Table 1 shows the baseline characteristics of the study population according to preobesity or obesity status. Adults with preobesity or obesity were more likely to be female, have higher blood pressure, and use antihypertensive drugs and statins than those with normal weight.
Fig. 1 shows the distribution of fatality rates of hyperglycemic crises from 2010 to 2019. The overall fatality rate of hyperglycemic crises was 11.2%. The fatality rate of hyperglycemic crises was >13% in those aged ≥65 years and <7% in those aged 20 to 64 years. Adults with type 2 diabetes had a higher fatality rate than those with type 1 diabetes (11.6% vs. 6.4%). When classified by the duration of diabetes, the fatality rate was 9.9% in adults with a diabetes duration of <10 years and 12.1% in those with a diabetes duration of ≥10 years. Adults with preobesity or obesity had a lower fatality rate than those with normal weight (9.5% vs. 14.0%). Table S1 shows the leading causes of death within 30 days of hospitalization based on preobesity or obesity status. Diabetes was the leading cause of death in both adults with normal weight and adults with preobesity or obesity, accounting for 26.3% and 31.8% of deaths, respectively. The next most common causes of death included cancer, pneumonia, stroke, and heart disease.
Fig. 2 shows the Kaplan-Meier curve for the 30-day case fatality rate after hospitalization for hyperglycemic crises by preobesity or obesity status. After adjustment for confounding variables, adults with preobesity or obesity had a lower risk for case fatality than those with normal weight (HR, 0.63; 95% CI, 0.40–0.98) (Fig. 3). When stratified by confounding variables, such as age, sex, and duration of diabetes, preobesity or obesity was associated with a lower risk of 30-day fatality, although the association was not statistically significant (Fig. 3).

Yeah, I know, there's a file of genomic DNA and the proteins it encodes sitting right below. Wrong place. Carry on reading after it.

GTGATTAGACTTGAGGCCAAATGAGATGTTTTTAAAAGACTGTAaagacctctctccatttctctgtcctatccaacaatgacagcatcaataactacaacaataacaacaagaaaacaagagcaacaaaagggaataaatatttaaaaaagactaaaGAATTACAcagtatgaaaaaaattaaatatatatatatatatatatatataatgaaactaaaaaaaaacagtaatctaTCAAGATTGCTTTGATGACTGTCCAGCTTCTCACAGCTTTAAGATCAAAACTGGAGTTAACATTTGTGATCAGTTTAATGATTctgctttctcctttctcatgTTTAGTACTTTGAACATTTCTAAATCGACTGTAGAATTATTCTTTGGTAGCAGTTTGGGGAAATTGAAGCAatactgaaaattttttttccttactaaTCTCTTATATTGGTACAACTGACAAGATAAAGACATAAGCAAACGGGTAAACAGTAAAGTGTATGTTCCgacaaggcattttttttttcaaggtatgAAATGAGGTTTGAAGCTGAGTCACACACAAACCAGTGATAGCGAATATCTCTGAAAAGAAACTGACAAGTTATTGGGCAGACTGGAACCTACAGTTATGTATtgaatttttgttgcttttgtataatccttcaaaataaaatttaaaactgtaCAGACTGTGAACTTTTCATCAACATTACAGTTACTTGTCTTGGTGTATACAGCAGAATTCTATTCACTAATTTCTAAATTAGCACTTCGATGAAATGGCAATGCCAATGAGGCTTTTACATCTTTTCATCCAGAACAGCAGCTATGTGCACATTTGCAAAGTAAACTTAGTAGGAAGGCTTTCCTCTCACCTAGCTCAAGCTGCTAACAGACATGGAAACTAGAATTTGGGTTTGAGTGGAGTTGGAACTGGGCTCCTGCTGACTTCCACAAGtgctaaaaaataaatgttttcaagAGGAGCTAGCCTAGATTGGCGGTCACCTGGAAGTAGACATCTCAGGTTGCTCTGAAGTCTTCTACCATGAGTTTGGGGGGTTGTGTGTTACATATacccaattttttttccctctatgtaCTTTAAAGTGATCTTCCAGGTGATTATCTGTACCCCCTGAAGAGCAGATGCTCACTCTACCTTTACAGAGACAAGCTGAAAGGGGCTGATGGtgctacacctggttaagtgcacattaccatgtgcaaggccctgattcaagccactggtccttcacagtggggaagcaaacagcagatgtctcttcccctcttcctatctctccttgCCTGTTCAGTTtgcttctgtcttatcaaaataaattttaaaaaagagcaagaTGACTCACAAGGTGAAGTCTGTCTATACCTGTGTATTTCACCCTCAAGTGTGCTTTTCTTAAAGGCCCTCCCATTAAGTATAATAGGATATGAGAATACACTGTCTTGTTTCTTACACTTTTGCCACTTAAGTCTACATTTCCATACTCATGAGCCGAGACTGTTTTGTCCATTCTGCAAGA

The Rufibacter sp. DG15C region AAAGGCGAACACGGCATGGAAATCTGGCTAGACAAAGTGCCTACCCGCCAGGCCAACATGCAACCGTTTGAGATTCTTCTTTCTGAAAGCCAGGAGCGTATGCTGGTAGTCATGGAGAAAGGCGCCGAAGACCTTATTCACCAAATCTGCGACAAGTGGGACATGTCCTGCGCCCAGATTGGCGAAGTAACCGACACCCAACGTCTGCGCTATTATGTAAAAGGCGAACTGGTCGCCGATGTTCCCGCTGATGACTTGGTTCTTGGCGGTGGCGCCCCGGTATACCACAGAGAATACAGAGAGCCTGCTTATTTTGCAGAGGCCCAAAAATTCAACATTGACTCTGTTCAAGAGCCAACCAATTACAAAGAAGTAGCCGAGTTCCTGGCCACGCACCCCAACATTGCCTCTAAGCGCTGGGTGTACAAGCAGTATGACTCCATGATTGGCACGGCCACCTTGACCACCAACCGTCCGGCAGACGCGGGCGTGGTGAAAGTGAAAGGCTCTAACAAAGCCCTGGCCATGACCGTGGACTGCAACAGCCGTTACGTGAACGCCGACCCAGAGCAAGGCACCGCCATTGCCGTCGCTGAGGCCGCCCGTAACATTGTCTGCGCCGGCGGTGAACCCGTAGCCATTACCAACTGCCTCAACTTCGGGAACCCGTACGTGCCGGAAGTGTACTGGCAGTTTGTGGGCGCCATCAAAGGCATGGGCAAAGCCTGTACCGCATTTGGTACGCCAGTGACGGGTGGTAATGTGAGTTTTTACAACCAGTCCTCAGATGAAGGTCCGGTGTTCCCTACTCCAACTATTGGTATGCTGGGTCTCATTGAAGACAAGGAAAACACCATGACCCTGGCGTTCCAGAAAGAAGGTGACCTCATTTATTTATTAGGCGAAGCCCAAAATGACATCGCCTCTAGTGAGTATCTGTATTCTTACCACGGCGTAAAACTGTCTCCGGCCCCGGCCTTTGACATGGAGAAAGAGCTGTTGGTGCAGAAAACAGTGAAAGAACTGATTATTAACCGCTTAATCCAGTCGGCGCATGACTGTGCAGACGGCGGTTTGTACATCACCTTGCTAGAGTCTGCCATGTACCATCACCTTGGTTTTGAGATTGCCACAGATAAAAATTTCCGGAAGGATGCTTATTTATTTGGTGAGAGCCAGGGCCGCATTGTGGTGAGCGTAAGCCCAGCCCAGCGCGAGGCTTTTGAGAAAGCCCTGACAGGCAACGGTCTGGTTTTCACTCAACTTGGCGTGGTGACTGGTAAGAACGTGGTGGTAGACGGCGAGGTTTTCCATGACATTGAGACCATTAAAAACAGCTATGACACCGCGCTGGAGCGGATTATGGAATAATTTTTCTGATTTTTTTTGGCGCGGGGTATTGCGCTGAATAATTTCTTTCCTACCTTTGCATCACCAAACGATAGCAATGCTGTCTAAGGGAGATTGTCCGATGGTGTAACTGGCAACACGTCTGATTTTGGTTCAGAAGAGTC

In Korea, the fatality rate of hyperglycemic crises was 11.2%, underscoring the significance of this issue in diabetes management. The case fatality rate fluctuated based on the characteristics of the participants. Specifically, when categorized by obesity levels, individuals classified as preobese or obese exhibited a lower 30-day case fatality rate compared to those of normal weight.
A recent Korean study reported a reduction in mortality due to hyperglycemic crises between 2004 and 2013. However, the in-hospital case fatality rate of hyperglycemic crises remained at 9.9% in 2013 [1]. In the United States, the in-hospital case fatality rate for DKA decreased from 1.1% in 2000 to 0.4% in 2014, despite an increase in the DKA hospitalization rate [8]. The difference between the two countries may be attributed to differences in age groups (Korea, ≥20 years; USA, all age groups) and the inclusion of HHS. Although these studies were published in the 1990s, the fatality rate for DKA in older adults in the United States was >5%, while the overall fatality rate was <1% [9,10]. HHS (5%–20%) had a higher fatality rate than DKA [11]. In Taiwan, the fatality rates of DKA and HHS in 2001 and 2005 were 2.6% and 11.6%, respectively [12]. In the current study, the fatality rates for DKA and HHS were similar (11.7% and 11.0%, respectively). However, when stratified by type of diabetes and type of hyperglycemic crisis, the fatality rate for DKA in individuals with type 1 diabetes was 4.8%, while the fatality rate for HHS in individuals with type 2 diabetes was 11.2% (data not shown). These findings may be due to the limitations of claims data, which do not accurately distinguish between DKA and HHS. Therefore, further studies using alternative databases are needed to gain a better understanding of the fatality rates of DKA and HHS.